|Friday, September 17, 1999||
Volume 65, Issue 19
Whitlock on Defense
Ed De La Garza
There are three rules for severe weather watching --
Rule No. 1: Forces of nature are unpredictable. Hurricane Floyd looks like it's going to ravage Florida, but no. It skims north and seems on the verge of attacking our nation's capitol. Well, who could blame it?
Rule No. 2: Catastrophes come in pairs. Look out past the Gulf of Mexico. See that little swirly thing, way out there? OK. Get on the Web and look up a weather map. See it now? That's Gert. It's gathering speed, and guess what else? It's headed straight for us!
Pack your things and stock up on batteries. We're about to get thrashed. We know that the weather reports will assure that there's no reason for alarm, but trust us. We're in for it this time, and no one's going to lift a finger until it's on top of us.
Rule No. 3: If a hurricane enters the Gulf (and not before), the media in Texas drops everything and starts with the Emergency Broadcast System tests and the emergency preparedness brochures. Overnight, novice hurricane trackers ransack department stores, and thumbtack sales triple.
Funny, isn't it, that people decide to panic in the zero hour when they could have anticipated an emergency if they'd been paying attention?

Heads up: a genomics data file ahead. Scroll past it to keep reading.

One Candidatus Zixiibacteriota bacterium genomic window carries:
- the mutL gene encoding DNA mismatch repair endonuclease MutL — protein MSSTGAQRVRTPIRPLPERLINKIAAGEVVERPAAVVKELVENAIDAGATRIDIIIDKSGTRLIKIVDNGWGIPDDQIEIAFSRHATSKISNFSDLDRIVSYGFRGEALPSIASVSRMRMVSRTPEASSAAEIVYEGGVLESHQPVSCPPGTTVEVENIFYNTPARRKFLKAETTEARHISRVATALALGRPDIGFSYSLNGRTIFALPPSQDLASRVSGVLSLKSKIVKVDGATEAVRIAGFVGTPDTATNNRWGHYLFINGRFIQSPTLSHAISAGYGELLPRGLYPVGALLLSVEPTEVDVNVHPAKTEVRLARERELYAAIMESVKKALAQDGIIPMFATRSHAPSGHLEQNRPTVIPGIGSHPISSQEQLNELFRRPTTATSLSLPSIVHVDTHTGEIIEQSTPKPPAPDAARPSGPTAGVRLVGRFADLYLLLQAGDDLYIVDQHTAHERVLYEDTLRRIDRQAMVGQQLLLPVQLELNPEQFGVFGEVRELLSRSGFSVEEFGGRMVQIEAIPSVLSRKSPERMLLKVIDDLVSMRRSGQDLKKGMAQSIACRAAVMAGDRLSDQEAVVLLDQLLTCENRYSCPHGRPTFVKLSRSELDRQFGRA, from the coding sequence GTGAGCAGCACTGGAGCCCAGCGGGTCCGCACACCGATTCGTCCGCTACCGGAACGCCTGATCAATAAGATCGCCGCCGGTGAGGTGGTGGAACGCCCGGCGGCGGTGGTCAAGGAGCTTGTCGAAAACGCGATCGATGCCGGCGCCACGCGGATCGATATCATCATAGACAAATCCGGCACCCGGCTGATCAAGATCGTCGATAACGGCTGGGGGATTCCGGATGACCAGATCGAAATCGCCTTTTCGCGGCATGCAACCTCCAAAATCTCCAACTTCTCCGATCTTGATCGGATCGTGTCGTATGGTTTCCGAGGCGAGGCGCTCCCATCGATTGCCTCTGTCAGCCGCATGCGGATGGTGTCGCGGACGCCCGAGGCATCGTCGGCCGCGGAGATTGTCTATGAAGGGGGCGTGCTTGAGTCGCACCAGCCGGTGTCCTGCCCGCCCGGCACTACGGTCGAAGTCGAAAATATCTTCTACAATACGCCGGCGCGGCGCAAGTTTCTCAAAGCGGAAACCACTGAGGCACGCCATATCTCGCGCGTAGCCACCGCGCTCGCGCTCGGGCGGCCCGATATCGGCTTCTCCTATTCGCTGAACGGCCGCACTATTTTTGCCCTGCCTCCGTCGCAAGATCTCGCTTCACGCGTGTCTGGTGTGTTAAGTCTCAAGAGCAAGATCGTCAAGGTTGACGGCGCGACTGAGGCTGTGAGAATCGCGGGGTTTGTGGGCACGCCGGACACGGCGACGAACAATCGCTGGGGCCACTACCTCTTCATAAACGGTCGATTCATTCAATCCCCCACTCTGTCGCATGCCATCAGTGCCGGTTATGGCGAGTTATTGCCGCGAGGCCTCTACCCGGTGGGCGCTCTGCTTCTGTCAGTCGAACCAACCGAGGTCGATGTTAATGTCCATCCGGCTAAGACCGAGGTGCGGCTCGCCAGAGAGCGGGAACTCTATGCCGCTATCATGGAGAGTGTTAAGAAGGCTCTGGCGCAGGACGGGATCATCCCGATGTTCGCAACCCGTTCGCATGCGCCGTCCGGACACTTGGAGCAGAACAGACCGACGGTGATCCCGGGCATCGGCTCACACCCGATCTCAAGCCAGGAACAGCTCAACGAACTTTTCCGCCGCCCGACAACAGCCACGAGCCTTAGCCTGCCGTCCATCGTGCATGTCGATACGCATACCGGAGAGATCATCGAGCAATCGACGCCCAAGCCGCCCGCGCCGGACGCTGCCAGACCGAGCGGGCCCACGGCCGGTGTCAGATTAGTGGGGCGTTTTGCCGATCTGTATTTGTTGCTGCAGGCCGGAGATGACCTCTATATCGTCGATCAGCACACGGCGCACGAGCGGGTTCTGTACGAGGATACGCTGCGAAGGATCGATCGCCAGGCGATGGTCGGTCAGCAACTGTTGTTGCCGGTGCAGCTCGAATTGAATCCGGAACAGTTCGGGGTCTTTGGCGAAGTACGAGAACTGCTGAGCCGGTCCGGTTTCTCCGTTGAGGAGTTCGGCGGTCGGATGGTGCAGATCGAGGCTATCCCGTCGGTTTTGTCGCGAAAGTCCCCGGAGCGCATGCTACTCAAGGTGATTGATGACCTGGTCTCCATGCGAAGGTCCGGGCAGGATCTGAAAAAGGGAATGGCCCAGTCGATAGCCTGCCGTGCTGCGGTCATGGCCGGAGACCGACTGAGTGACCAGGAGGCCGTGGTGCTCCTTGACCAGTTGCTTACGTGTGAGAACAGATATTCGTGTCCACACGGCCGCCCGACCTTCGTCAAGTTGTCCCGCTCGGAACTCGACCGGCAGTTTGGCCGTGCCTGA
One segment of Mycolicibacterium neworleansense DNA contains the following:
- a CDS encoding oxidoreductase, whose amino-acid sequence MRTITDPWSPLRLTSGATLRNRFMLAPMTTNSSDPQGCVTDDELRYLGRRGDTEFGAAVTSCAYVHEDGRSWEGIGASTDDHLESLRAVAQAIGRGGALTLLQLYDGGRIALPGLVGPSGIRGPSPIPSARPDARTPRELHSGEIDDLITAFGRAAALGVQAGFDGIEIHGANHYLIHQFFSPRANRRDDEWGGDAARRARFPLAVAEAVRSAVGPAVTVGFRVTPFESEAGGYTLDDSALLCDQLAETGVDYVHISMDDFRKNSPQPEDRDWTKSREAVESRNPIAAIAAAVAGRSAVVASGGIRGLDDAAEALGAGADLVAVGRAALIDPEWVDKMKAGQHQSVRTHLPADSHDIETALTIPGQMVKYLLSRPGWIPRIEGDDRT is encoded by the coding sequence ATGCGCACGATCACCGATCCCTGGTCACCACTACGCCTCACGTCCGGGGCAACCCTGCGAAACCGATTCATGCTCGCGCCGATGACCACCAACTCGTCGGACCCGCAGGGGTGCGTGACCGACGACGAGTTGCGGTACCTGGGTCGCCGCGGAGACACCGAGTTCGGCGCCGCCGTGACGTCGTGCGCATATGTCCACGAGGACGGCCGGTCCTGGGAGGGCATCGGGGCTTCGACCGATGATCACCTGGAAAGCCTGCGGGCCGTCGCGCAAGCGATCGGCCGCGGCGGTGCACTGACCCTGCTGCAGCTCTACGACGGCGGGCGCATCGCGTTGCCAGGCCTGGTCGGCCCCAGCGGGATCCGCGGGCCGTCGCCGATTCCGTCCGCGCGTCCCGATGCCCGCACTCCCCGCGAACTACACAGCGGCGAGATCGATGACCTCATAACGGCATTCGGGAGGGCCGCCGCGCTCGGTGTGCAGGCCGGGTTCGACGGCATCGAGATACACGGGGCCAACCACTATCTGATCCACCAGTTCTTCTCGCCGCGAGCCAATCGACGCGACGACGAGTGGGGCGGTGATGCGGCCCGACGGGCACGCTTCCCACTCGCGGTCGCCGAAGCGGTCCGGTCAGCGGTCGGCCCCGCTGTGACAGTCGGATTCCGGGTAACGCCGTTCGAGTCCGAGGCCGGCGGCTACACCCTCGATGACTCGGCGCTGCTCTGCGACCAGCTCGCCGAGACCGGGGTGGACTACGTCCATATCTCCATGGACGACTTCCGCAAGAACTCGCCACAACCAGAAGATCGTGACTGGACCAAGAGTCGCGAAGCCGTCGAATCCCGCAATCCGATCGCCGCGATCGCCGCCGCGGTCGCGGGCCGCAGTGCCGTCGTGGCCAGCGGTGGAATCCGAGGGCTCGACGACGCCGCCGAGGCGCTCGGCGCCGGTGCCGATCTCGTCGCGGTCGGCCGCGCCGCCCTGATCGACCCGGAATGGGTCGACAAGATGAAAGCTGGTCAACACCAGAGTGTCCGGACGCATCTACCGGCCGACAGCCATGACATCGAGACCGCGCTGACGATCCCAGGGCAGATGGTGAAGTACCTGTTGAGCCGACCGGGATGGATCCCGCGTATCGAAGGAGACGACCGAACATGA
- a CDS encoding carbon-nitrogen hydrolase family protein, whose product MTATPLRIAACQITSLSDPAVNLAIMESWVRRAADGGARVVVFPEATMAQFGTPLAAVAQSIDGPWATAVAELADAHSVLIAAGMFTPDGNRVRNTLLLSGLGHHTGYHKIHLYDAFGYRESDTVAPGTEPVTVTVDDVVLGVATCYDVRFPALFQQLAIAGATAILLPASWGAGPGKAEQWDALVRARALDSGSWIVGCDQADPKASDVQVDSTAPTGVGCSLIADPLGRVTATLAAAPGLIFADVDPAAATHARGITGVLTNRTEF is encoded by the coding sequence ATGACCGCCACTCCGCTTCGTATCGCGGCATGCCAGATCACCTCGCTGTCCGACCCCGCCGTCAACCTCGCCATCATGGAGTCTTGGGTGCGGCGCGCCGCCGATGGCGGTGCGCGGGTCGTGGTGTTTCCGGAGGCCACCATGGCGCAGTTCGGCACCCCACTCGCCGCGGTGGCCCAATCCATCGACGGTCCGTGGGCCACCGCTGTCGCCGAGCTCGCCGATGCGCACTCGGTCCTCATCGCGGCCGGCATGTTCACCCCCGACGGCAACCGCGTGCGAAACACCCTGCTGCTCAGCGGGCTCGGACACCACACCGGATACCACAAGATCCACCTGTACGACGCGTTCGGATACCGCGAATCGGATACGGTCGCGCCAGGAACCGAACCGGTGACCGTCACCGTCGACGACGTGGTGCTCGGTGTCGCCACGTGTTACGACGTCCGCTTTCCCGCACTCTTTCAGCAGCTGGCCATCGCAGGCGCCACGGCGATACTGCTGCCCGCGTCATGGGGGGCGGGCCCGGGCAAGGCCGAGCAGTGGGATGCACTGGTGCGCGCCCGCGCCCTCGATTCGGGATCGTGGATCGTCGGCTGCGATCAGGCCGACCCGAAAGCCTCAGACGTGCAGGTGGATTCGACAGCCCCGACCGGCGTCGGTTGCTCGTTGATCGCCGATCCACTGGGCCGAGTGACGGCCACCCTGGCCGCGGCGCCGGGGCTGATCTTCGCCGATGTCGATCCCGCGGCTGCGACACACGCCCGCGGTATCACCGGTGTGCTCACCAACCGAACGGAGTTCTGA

Before the national guard starts toting in the sandbags to fix Galveston's seawall, let's be clear. People die in natural disasters. In fact, they probably deserve more of our attention than any random, trench coat-clad gunman out there.
It is tragic when a violent loon kills 20 or 30 people before he's stopped. But when a class five hurricane comes barreling up through the Gulf, you're looking at deaths in the hundreds. And homicidal maniacs don't have a tendency to pick up cars or rip off rooftops, though they might injure themselves trying.
Now, look back over at Gert. There she sits in the Atlantic, playing innocent. Just wait. Bet nobody says word one about her until she swallows Jamaica.